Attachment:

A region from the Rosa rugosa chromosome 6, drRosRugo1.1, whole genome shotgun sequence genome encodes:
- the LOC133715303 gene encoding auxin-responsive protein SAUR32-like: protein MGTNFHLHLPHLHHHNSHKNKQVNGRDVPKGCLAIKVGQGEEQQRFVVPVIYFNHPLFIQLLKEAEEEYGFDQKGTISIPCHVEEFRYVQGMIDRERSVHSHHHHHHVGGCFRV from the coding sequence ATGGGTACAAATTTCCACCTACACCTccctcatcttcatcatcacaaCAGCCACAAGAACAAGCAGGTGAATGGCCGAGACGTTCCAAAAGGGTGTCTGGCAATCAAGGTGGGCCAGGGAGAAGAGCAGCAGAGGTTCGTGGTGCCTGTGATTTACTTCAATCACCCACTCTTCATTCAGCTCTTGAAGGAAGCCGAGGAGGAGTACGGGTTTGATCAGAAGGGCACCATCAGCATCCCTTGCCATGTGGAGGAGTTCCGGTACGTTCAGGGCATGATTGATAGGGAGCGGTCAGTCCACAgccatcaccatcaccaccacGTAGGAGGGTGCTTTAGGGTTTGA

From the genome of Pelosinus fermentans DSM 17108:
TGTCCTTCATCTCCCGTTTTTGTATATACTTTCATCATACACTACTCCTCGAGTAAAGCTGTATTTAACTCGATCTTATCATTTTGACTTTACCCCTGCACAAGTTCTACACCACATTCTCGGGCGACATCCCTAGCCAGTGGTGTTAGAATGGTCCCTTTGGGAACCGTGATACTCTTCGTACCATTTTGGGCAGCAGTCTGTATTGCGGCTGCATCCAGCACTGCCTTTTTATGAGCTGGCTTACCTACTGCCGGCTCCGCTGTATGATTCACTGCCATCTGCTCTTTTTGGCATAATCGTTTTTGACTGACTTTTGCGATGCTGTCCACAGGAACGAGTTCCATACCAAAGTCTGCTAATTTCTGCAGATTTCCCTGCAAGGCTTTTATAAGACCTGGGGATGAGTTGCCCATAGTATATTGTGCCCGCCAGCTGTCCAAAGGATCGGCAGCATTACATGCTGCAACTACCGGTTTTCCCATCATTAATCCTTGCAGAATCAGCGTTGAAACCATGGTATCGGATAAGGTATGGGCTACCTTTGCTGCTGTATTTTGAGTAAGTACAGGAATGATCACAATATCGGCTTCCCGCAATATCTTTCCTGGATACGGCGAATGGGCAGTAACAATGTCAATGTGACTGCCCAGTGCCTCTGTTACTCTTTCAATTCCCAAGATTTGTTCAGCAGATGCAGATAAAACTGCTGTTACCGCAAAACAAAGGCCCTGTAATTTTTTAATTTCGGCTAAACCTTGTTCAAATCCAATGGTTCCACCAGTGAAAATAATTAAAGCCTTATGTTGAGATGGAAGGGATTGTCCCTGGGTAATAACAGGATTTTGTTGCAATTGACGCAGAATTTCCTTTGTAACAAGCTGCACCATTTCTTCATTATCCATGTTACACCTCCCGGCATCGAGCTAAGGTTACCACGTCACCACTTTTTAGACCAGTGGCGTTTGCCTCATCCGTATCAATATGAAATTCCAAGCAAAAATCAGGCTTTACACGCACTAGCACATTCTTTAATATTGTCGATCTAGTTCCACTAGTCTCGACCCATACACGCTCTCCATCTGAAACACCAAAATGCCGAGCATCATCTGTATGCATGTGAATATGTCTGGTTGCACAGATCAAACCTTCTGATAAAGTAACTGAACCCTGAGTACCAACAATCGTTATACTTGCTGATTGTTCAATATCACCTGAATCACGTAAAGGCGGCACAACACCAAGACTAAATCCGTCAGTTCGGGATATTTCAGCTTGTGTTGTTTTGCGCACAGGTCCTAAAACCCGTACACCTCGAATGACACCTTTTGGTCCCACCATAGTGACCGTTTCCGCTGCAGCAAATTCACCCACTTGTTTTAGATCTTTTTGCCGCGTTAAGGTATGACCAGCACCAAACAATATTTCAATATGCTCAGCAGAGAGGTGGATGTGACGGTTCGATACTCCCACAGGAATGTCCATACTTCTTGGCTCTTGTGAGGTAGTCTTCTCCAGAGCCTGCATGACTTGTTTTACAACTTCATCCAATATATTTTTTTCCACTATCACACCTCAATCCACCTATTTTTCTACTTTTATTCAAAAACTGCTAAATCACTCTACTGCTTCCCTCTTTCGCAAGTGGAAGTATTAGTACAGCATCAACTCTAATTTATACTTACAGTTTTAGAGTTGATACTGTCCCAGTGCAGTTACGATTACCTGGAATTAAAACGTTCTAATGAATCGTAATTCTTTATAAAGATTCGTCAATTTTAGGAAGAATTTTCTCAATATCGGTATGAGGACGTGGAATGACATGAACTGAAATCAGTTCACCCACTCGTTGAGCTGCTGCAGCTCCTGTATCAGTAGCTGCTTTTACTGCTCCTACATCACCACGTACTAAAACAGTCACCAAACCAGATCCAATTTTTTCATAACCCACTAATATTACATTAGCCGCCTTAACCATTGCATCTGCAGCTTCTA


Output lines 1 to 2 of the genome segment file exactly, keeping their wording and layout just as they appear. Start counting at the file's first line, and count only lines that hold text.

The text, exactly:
A region from the Rosa rugosa chromosome 6, drRosRugo1.1, whole genome shotgun sequence genome encodes:
- the LOC133715303 gene encoding auxin-responsive protein SAUR32-like: protein MGTNFHLHLPHLHHHNSHKNKQVNGRDVPKGCLAIKVGQGEEQQRFVVPVIYFNHPLFIQLLKEAEEEYGFDQKGTISIPCHVEEFRYVQGMIDRERSVHSHHHHHHVGGCFRV from the coding sequence ATGGGTACAAATTTCCACCTACACCTccctcatcttcatcatcacaaCAGCCACAAGAACAAGCAGGTGAATGGCCGAGACGTTCCAAAAGGGTGTCTGGCAATCAAGGTGGGCCAGGGAGAAGAGCAGCAGAGGTTCGTGGTGCCTGTGATTTACTTCAATCACCCACTCTTCATTCAGCTCTTGAAGGAAGCCGAGGAGGAGTACGGGTTTGATCAGAAGGGCACCATCAGCATCCCTTGCCATGTGGAGGAGTTCCGGTACGTTCAGGGCATGATTGATAGGGAGCGGTCAGTCCACAgccatcaccatcaccaccacGTAGGAGGGTGCTTTAGGGTTTGA